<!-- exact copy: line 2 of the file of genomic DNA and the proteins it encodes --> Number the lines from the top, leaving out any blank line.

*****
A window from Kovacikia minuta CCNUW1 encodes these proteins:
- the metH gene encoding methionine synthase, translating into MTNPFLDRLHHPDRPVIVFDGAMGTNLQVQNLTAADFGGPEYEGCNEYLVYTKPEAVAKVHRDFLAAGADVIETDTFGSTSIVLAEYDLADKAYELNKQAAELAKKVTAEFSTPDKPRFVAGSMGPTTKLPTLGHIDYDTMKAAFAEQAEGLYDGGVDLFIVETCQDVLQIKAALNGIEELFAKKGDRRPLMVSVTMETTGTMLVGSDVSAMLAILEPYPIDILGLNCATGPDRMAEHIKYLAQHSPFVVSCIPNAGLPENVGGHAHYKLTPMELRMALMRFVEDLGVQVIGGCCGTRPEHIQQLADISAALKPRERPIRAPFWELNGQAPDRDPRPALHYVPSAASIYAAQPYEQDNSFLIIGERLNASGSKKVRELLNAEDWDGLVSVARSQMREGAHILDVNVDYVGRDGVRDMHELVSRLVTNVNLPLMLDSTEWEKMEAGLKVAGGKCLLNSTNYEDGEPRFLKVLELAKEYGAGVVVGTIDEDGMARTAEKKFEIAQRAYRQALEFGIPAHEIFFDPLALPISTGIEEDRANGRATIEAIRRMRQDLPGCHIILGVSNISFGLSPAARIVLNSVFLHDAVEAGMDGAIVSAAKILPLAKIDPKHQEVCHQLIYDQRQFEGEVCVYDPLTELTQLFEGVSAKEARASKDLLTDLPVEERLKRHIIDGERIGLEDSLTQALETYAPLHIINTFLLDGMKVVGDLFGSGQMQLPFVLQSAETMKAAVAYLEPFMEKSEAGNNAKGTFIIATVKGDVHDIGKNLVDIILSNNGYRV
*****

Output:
- the metH gene encoding methionine synthase, translating into MTNPFLDRLHHPDRPVIVFDGAMGTNLQVQNLTAADFGGPEYEGCNEYLVYTKPEAVAKVHRDFLAAGADVIETDTFGSTSIVLAEYDLADKAYELNKQAAELAKKVTAEFSTPDKPRFVAGSMGPTTKLPTLGHIDYDTMKAAFAEQAEGLYDGGVDLFIVETCQDVLQIKAALNGIEELFAKKGDRRPLMVSVTMETTGTMLVGSDVSAMLAILEPYPIDILGLNCATGPDRMAEHIKYLAQHSPFVVSCIPNAGLPENVGGHAHYKLTPMELRMALMRFVEDLGVQVIGGCCGTRPEHIQQLADISAALKPRERPIRAPFWELNGQAPDRDPRPALHYVPSAASIYAAQPYEQDNSFLIIGERLNASGSKKVRELLNAEDWDGLVSVARSQMREGAHILDVNVDYVGRDGVRDMHELVSRLVTNVNLPLMLDSTEWEKMEAGLKVAGGKCLLNSTNYEDGEPRFLKVLELAKEYGAGVVVGTIDEDGMARTAEKKFEIAQRAYRQALEFGIPAHEIFFDPLALPISTGIEEDRANGRATIEAIRRMRQDLPGCHIILGVSNISFGLSPAARIVLNSVFLHDAVEAGMDGAIVSAAKILPLAKIDPKHQEVCHQLIYDQRQFEGEVCVYDPLTELTQLFEGVSAKEARASKDLLTDLPVEERLKRHIIDGERIGLEDSLTQALETYAPLHIINTFLLDGMKVVGDLFGSGQMQLPFVLQSAETMKAAVAYLEPFMEKSEAGNNAKGTFIIATVKGDVHDIGKNLVDIILSNNGYRV